Book of Hebrews, part 3 — New Covenant replaces temple & Torah? Mistaken about the temple?

Today, we’ll answer three questions, which are all related:

  1. Does the author of Hebrews replace the Levitical service in the temple with the New Covenant?
    • Yes, the New Covenant does, physically
    • No, it doesn’t, spiritually.
  2. Did the writer make a mistake about articles in the Holy of Holies, or the Most Holy Place?
    • No.
  3. Does Hebrews change or cancel our obligations to Torah?
    • No.

Hebrews 9 — The author of Hebrews is addressing only the tabernacle, not the other covenants such as the covenants God made with Noah, Abraham , Isaac, Jacob, David, or any other patriarch. The author is only discussing a very specific testament as referred to in Heb. 9:1. The author uses the word “ordinances” not “the statutes and the judgements,” specifically the divine services as performed in the Tabernacle. What’s the difference between statutes, judgments and ordinances (see the Hallel Fellowship recap of Deuteronomy)?

The “golden altar of incense” is not the altar of incense before the veil separating the outer tabernacle from the inner tabernacle, or the Holy of Holies. He tells us the different tools between the outer tabernacle vs. the inner tabernacle.

The functions in the outer tabernacle were not a function of life and death but the functions in the inner tabernacle were a matter of life and death. Yeshua’s service, like the High Priest once a year, is in the most inner tabernacle and was a matter of life and death.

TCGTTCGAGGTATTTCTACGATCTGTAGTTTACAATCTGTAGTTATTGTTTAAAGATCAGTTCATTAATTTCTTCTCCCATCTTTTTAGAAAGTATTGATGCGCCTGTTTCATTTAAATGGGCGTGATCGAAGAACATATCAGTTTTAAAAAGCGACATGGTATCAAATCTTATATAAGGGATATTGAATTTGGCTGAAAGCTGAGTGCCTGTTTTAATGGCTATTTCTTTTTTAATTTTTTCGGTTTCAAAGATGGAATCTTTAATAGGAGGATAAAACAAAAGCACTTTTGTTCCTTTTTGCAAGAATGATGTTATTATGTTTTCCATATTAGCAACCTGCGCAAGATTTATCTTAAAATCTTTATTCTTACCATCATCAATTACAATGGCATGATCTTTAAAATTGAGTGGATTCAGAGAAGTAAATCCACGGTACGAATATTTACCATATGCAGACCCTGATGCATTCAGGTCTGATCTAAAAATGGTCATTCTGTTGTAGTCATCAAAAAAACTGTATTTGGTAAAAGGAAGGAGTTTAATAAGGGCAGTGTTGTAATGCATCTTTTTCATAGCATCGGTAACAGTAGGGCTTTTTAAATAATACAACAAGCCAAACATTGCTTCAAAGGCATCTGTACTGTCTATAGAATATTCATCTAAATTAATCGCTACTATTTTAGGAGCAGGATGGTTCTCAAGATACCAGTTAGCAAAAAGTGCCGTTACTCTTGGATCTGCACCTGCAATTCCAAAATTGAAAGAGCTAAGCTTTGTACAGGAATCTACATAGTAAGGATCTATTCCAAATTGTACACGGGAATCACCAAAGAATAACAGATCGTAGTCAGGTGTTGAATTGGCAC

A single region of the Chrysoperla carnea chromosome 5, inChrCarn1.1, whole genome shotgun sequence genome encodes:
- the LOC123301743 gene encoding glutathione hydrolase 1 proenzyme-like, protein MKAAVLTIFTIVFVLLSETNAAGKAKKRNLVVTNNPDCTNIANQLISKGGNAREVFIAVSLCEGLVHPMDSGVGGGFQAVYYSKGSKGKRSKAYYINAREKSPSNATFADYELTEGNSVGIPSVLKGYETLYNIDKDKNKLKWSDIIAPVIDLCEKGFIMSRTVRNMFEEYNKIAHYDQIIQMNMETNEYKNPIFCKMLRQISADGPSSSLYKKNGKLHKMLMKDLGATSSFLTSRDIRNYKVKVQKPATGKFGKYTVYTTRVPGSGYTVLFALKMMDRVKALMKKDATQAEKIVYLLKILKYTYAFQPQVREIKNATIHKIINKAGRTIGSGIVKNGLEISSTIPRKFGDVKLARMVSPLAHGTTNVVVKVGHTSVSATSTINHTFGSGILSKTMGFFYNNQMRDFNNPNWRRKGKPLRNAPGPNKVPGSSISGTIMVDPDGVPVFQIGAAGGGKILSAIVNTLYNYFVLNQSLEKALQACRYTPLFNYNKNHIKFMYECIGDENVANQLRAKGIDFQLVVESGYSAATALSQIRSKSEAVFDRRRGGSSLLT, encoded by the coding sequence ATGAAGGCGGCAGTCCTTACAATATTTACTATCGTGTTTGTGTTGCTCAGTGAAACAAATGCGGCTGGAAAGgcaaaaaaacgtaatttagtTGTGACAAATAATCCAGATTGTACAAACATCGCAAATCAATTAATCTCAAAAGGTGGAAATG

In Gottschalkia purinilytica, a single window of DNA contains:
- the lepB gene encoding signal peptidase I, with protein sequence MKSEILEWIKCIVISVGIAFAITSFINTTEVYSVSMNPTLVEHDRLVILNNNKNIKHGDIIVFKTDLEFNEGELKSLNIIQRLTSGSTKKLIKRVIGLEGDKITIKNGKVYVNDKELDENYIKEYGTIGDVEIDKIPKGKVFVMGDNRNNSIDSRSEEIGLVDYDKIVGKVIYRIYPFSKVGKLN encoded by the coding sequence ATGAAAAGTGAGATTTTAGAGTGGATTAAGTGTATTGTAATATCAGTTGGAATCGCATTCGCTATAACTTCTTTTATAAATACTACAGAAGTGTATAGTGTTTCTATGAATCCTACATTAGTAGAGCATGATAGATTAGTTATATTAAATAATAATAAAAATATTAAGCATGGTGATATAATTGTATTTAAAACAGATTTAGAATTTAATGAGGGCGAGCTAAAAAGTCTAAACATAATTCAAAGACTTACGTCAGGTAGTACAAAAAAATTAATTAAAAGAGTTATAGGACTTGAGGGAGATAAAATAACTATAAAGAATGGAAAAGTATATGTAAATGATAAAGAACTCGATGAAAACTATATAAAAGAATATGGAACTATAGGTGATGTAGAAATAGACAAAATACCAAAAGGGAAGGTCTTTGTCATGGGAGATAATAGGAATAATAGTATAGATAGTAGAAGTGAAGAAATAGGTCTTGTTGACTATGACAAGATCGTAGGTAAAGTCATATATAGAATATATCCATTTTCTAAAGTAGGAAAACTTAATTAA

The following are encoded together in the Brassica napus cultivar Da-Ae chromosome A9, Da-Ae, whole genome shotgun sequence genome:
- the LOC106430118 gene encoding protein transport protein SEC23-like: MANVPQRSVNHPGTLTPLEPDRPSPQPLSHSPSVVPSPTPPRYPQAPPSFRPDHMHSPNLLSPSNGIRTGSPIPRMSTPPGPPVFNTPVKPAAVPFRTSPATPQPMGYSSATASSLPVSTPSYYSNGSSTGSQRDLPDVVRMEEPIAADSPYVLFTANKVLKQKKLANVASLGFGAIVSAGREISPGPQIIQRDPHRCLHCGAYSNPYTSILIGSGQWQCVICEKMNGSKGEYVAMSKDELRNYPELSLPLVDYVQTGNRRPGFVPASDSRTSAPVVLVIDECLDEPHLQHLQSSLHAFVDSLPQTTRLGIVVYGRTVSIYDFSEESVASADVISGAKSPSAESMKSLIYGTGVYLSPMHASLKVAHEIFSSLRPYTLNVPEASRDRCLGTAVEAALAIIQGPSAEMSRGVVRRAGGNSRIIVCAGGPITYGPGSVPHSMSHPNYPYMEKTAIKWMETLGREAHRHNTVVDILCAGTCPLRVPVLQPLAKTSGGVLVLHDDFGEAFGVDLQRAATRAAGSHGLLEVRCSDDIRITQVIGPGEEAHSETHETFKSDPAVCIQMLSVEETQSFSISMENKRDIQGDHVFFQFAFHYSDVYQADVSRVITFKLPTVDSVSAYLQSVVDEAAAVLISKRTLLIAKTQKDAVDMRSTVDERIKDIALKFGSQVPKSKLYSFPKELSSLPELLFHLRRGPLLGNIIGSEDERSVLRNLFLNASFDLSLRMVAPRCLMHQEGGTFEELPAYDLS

What did Aaron do in the Most Holy Place once a year (see Leviticus 16)? What did he take with him? What did he sprinkle? Why?

The author is trying to encourage the Jewish believers who have been disfellowshipped from the temple and the synagogue services. The author is trying to encourage them to carry on in the faith.

Ex. 25:37 gives us the template of the candlestick and the golden tongs for the golden censer. This was only used once a year. The regular altar was brass. The golden altar, or censer, was not for sacrificial animals.

Num. 4:9 — Items stored to be moved which were a part of the most holy place were packed out and taken care of differently than the other tabernacle equipment.

What kind of understanding comes first, physical or spiritual? Why?

Lev. 16:12-13

Heb. 9:8 — How many “tabernacles” are there? Which one is the real focus of the Feast of Tabernacles? What is the purpose for the 70 bulls sacrificed during the Feast of Tabernacles?

Did the earthly high priest do his work in the Most Holy Place with assistance and help (see Leviticus 16)? Did the Messiah enter the Most Holy Place with many witnesses and helpers? How does this shed light on Messiah’s response to the accusation that He cannot be His own witness (John 5:31-32)?

Heb. 9:9 — The earthly tabernacles services do not “perfect” the conscience. What does that mean? What does “reformation” mean? What is Yeshua reforming?

Did God get rid of or replace the animal sacrifices? Is he going to reinstitute them in full in the future? Did the animal sacrifices make the people holy? (See Heb. 10:1-5; Psa. 40:6-8).

What is the promise of the New Covenant as spelled out in Jeremiah 31? How do we each become “living Torah”?

How do we know what pleases God (John 3:16-17)?

Next week: Does entering God’s rest (Hebrews 3-4) “today” mean that the seventh-day Shabbat (Sabbath) is no longer important?

Speaker: Richard Agee.

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